Patients’ personal information found in dumpster outside dentist’s office
AURORA, Colo. — It’s personal information we vigorously protect.
We know in the wrong hands—our social security number and birth date can lead to identity theft.
But what about others we trust to keep that information secret?
A viewer sent FOX31 a tip about medical records tossed in the trash at Southlands in Aurora.
In a place where people shop, some of the most priceless items lie unprotected in this dumpster.
“They should throw all this stuff inside a shredder you know,” says Steven Mendez of Aurora.
He’s talking about his and hundreds of other private dental records, including names, social security numbers, birth dates and addresses.
“It flipped my life around for a while. I had this happen before,” says Mendez.
He and his family battled identity theft seven years ago.
“Tax company told us somebody had already used our social security numbers. So we had to go through the system, through New York, file a police report and wait a few months and found out my 3 year-old daughter bought an Avalanche (pickup),” he says.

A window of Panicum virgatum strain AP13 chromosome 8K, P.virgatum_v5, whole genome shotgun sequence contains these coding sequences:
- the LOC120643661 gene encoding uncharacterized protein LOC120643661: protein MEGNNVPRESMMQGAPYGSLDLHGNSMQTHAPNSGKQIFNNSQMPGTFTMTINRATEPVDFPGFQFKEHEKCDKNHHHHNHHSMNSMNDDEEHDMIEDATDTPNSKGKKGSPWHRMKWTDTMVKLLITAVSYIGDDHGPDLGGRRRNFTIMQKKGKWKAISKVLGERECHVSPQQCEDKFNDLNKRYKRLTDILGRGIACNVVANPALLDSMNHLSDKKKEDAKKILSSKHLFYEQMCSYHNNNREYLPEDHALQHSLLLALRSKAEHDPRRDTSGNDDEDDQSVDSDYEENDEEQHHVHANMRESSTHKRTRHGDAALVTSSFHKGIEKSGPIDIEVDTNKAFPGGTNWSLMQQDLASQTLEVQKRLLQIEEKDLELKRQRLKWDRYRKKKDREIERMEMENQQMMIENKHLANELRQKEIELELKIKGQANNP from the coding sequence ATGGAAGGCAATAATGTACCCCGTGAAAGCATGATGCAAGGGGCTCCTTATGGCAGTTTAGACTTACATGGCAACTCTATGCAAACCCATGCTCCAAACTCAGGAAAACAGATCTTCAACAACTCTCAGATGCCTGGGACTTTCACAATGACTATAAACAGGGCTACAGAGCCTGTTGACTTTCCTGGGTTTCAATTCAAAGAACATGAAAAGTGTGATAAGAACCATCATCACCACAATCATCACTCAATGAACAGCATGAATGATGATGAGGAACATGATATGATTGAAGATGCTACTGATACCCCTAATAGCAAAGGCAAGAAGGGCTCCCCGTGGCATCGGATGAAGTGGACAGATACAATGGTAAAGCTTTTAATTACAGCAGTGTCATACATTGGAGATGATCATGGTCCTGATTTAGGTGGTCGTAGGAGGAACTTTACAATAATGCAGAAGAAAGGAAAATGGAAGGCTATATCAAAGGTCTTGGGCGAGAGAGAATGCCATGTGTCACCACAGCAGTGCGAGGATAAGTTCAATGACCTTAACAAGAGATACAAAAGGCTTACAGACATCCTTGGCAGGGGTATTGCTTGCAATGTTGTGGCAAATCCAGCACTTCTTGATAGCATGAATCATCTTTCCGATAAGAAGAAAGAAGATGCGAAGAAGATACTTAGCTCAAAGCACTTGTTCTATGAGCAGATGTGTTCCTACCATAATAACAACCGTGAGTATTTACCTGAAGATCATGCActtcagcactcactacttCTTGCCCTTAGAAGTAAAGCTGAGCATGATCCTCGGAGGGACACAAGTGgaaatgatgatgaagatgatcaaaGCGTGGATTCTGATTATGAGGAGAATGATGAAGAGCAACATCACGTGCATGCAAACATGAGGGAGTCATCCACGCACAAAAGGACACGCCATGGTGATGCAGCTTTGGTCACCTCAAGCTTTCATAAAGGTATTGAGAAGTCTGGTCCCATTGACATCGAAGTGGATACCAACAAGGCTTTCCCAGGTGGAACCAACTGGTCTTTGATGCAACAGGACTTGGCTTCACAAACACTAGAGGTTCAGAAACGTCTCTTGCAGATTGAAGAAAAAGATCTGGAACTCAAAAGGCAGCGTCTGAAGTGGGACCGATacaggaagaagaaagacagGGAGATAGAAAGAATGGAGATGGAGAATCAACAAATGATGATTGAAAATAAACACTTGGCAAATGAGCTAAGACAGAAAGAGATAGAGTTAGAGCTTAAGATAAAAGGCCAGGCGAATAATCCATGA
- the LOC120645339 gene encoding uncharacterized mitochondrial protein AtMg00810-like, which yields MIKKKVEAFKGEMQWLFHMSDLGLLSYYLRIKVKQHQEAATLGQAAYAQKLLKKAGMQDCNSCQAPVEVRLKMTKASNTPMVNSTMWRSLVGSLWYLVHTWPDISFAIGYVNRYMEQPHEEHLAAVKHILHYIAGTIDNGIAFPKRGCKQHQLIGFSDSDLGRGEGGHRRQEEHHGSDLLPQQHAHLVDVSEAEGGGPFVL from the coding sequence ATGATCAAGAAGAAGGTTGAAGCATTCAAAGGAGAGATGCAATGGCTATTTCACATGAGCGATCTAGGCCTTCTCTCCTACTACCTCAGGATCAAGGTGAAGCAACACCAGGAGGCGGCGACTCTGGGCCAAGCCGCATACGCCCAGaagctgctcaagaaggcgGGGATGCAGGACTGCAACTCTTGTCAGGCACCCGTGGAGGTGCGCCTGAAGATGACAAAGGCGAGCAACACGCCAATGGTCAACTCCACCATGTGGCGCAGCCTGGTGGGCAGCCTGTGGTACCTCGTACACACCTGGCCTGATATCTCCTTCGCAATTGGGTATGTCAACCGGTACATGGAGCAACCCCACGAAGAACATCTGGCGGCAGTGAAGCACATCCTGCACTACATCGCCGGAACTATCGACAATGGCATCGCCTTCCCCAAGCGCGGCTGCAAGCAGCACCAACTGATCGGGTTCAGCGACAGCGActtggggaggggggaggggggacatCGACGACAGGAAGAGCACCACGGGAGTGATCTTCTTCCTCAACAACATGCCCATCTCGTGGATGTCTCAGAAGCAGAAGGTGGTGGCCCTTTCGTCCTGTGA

The records came from the office of Dr. Sandra Bujanda-Wagner, who told us employees accidentally threw out the wrong records.
“You’re not supposed to throw records away. [Yes], it’s a complete no. It makes me nervous just thinking about it,” she told us inside her office.
And she realizes the potential repercussions for her patients.
“I thank Fox. This could be a huge, huge disaster. If you didn’t come, I wouldn’t know,” she says.
Immediately, those workers are back at the dumpster.
This time, pulling out the same records they just threw away and possibly saving people like Mendez from financing a criminal’s lavish life.
“There’s no such thing as an accident when it comes to a person’s personal identification and information,” says Mendez.
But getting his records back certainly proves less painful than his last trip to the dentist.
“Here you go,” as we hand over his files. “Thank you very much,” he says.
Gary Schwartz, a certified fraud examiner with Betzer, Call, Lausten and Schwartz, says all a thief needs to steal your identity is a name, address, social security number and date of birth.
And to commit medical fraud, and get free health care and prescriptions, they also need your insurance carrier number and medical ID.
The State Dental Board says dentists must destroy their records so they can’t be read, such as by fire or shredding.